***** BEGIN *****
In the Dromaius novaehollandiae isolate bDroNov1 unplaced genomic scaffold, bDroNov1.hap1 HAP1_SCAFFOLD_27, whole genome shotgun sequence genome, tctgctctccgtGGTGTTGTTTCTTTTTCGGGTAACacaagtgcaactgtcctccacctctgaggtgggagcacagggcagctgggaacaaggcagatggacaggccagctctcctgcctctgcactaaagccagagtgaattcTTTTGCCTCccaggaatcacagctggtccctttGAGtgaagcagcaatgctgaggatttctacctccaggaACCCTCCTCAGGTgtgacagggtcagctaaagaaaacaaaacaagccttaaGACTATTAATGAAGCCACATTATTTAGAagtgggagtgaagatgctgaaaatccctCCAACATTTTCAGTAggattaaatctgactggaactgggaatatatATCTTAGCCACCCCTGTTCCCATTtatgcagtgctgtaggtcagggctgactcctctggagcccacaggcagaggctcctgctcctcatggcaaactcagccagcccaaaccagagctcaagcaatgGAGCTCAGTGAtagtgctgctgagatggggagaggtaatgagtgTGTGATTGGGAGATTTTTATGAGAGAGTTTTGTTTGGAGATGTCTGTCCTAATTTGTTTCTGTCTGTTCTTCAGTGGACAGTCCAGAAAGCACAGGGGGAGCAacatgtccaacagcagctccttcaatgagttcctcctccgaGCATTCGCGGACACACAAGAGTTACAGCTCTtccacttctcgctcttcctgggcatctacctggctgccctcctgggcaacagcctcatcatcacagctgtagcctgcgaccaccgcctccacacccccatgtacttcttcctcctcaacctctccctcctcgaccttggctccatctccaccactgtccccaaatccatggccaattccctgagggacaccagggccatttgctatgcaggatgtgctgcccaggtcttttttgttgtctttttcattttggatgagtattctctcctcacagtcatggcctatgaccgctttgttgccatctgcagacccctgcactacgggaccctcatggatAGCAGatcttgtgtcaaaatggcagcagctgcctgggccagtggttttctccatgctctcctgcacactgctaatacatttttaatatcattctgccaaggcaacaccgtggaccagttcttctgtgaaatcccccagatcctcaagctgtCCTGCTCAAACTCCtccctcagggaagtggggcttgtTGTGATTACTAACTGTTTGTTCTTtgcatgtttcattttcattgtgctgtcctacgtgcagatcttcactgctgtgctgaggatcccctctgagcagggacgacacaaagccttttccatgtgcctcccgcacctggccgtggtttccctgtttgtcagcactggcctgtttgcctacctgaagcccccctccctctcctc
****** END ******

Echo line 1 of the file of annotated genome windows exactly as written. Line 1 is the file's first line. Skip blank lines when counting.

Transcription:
In the Dromaius novaehollandiae isolate bDroNov1 unplaced genomic scaffold, bDroNov1.hap1 HAP1_SCAFFOLD_27, whole genome shotgun sequence genome, tctgctctccgtGGTGTTGTTTCTTTTTCGGGTAACacaagtgcaactgtcctccacctctgaggtgggagcacagggcagctgggaacaaggcagatggacaggccagctctcctgcctctgcactaaagccagagtgaattcTTTTGCCTCccaggaatcacagctggtccctttGAGtgaagcagcaatgctgaggatttctacctccaggaACCCTCCTCAGGTgtgacagggtcagctaaagaaaacaaaacaagccttaaGACTATTAATGAAGCCACATTATTTAGAagtgggagtgaagatgctgaaaatccctCCAACATTTTCAGTAggattaaatctgactggaactgggaatatatATCTTAGCCACCCCTGTTCCCATTtatgcagtgctgtaggtcagggctgactcctctggagcccacaggcagaggctcctgctcctcatggcaaactcagccagcccaaaccagagctcaagcaatgGAGCTCAGTGAtagtgctgctgagatggggagaggtaatgagtgTGTGATTGGGAGATTTTTATGAGAGAGTTTTGTTTGGAGATGTCTGTCCTAATTTGTTTCTGTCTGTTCTTCAGTGGACAGTCCAGAAAGCACAGGGGGAGCAacatgtccaacagcagctccttcaatgagttcctcctccgaGCATTCGCGGACACACAAGAGTTACAGCTCTtccacttctcgctcttcctgggcatctacctggctgccctcctgggcaacagcctcatcatcacagctgtagcctgcgaccaccgcctccacacccccatgtacttcttcctcctcaacctctccctcctcgaccttggctccatctccaccactgtccccaaatccatggccaattccctgagggacaccagggccatttgctatgcaggatgtgctgcccaggtcttttttgttgtctttttcattttggatgagtattctctcctcacagtcatggcctatgaccgctttgttgccatctgcagacccctgcactacgggaccctcatggatAGCAGatcttgtgtcaaaatggcagcagctgcctgggccagtggttttctccatgctctcctgcacactgctaatacatttttaatatcattctgccaaggcaacaccgtggaccagttcttctgtgaaatcccccagatcctcaagctgtCCTGCTCAAACTCCtccctcagggaagtggggcttgtTGTGATTACTAACTGTTTGTTCTTtgcatgtttcattttcattgtgctgtcctacgtgcagatcttcactgctgtgctgaggatcccctctgagcagggacgacacaaagccttttccatgtgcctcccgcacctggccgtggtttccctgtttgtcagcactggcctgtttgcctacctgaagcccccctccctctcctc